Research Publication Title

Evaluation of Wetlands Algal Communities Located North and South of the Georgia Fall Line

Presenter Information

Sofia SifnaiosFollow

Major

Environmental Science

Faculty Mentor(s)

Kalina Manoylov

Keywords

algae, Fall Line, wetlands, water quality, biomass, chlorophyll a

Abstract

Wetlands are important aquatic habitats that provide a variety of ecosystem services such as improving water quality, storing excess water during floods, and nutrient cycling. Algae are an integral part of aquatic habitats as essential primary producers and important bioindicators of water quality. Bartram Forest and Babe and Sage wetlands are located north (Piedmont Plateau) and south (Coastal Plain) of the Georgia Fall Line respectively. These geologic regions differ in parent rock material, which results in different mineral content, nutrients, organic material, soil composition, and hydrologic properties. This study was conducted as an assessment of water quality in the two wetlands based on algal biomass and communities. High algal biomass indicates low water quality, and high diatom presence can indicate high quality environment. Standard physio, chemical, characteristics were taken with the BenthoTorch and YSI in the field. Additional precise chemical measurements were obtained from an external certified lab. Benthic alga biomass and algal group contribution to biomass were estimated in the lab using the bbe AlgaeGuard. Comparisons between the wetlands data were evaluated with two-sample Hotelling’s T-square tests. Based on the physical parameters tested, the wetlands were significantly different only in dissolved oxygen (p<0.001), but were not different in pH (p=0.297), conductivity (p=0.097) and temperature (p=0.882). Total Chlorophyll α measured in the lab was not significantly different (p=0.171), but due to significant difference in Si (p=0.027), K (p=0.004) and hardness (p=0.008) there were different algal compositions in each wetland. Green algae dominated the algal community at the Babe and Sage wetland, due to higher nutrient content and sunlight exposure. Bartram Forest wetland had lower sunlight availability, was farther from human activities, and primary production was dominated by diatoms. Significant differences in algal compositions between both geologic regions are attributed to sunlight exposure and proximity to human activities.

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Evaluation of Wetlands Algal Communities Located North and South of the Georgia Fall Line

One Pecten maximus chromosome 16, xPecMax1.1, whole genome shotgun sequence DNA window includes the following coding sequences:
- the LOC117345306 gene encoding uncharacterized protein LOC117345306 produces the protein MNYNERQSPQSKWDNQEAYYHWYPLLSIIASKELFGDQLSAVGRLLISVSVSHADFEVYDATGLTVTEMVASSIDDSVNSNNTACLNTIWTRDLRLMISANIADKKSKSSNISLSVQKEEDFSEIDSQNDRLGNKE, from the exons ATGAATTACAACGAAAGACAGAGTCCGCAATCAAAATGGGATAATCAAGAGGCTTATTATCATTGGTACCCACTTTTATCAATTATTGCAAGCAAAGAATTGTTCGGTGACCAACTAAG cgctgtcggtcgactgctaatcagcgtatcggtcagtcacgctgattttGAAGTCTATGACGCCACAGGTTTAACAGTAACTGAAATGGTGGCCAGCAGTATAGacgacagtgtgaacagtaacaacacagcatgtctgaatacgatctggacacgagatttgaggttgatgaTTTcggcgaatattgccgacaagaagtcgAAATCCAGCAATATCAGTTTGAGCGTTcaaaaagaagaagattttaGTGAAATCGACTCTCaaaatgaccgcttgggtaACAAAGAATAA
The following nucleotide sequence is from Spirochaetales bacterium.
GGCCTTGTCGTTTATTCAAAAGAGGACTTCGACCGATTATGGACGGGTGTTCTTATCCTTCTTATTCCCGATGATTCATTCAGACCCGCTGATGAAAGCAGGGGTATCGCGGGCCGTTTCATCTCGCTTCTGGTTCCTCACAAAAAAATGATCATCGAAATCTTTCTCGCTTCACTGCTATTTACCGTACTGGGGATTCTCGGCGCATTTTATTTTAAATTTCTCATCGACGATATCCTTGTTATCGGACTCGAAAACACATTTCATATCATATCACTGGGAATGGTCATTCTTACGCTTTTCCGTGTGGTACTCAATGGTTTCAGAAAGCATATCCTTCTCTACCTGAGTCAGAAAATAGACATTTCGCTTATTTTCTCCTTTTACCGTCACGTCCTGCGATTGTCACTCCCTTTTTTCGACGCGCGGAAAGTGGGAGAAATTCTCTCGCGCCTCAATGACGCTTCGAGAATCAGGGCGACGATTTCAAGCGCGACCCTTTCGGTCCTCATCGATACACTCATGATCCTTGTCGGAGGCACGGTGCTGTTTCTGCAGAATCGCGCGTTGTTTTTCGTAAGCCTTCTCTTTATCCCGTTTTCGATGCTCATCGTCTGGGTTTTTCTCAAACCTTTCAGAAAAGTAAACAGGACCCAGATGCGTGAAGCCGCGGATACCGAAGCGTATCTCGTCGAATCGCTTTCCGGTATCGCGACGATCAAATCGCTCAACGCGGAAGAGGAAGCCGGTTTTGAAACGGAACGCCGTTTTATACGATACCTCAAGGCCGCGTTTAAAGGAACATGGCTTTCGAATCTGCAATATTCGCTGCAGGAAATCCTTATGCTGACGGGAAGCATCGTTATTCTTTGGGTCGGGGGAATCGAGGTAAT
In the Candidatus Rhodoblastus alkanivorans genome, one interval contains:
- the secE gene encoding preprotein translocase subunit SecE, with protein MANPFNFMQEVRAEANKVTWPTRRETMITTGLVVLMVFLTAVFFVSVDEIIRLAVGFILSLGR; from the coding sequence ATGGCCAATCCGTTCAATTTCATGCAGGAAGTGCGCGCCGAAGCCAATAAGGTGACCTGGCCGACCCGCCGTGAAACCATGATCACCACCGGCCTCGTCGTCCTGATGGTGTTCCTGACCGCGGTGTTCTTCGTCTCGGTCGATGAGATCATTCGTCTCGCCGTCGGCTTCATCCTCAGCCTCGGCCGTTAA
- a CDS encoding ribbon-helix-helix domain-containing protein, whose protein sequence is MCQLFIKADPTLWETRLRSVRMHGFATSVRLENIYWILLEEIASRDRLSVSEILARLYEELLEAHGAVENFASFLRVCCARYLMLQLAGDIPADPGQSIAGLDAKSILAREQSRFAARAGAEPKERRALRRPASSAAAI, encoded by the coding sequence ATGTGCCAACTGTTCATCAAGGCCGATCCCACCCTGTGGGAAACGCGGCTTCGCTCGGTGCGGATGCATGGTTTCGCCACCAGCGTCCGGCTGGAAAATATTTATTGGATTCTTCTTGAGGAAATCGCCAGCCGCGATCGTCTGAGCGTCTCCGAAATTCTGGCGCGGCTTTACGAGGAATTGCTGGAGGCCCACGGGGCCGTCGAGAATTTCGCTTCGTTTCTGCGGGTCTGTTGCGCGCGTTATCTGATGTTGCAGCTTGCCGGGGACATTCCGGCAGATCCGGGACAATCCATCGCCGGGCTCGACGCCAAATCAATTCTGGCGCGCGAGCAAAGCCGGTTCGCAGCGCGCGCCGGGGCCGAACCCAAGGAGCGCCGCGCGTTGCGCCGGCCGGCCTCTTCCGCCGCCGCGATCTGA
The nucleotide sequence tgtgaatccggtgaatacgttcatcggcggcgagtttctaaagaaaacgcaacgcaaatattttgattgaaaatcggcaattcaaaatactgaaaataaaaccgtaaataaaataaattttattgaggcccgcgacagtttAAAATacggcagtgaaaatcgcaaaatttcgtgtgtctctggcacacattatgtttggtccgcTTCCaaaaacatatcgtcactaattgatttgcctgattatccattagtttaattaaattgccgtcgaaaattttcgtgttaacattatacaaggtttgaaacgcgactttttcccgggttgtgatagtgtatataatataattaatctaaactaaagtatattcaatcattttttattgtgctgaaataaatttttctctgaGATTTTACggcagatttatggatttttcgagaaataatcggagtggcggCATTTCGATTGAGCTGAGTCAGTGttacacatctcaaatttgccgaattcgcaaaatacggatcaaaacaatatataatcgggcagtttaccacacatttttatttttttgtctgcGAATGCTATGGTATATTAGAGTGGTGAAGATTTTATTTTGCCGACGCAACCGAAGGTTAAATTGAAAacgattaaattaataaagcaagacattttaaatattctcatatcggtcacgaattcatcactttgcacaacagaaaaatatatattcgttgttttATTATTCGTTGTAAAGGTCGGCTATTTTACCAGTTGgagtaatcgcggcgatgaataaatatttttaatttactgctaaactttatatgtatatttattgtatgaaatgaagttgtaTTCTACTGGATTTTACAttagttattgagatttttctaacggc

Wetlands are important aquatic habitats that provide a variety of ecosystem services such as improving water quality, storing excess water during floods, and nutrient cycling. Algae are an integral part of aquatic habitats as essential primary producers and important bioindicators of water quality. Bartram Forest and Babe and Sage wetlands are located north (Piedmont Plateau) and south (Coastal Plain) of the Georgia Fall Line respectively. These geologic regions differ in parent rock material, which results in different mineral content, nutrients, organic material, soil composition, and hydrologic properties. This study was conducted as an assessment of water quality in the two wetlands based on algal biomass and communities. High algal biomass indicates low water quality, and high diatom presence can indicate high quality environment. Standard physio, chemical, characteristics were taken with the BenthoTorch and YSI in the field. Additional precise chemical measurements were obtained from an external certified lab. Benthic alga biomass and algal group contribution to biomass were estimated in the lab using the bbe AlgaeGuard. Comparisons between the wetlands data were evaluated with two-sample Hotelling’s T-square tests. Based on the physical parameters tested, the wetlands were significantly different only in dissolved oxygen (p<0.001), but were not different in pH (p=0.297), conductivity (p=0.097) and temperature (p=0.882). Total Chlorophyll α measured in the lab was not significantly different (p=0.171), but due to significant difference in Si (p=0.027), K (p=0.004) and hardness (p=0.008) there were different algal compositions in each wetland. Green algae dominated the algal community at the Babe and Sage wetland, due to higher nutrient content and sunlight exposure. Bartram Forest wetland had lower sunlight availability, was farther from human activities, and primary production was dominated by diatoms. Significant differences in algal compositions between both geologic regions are attributed to sunlight exposure and proximity to human activities.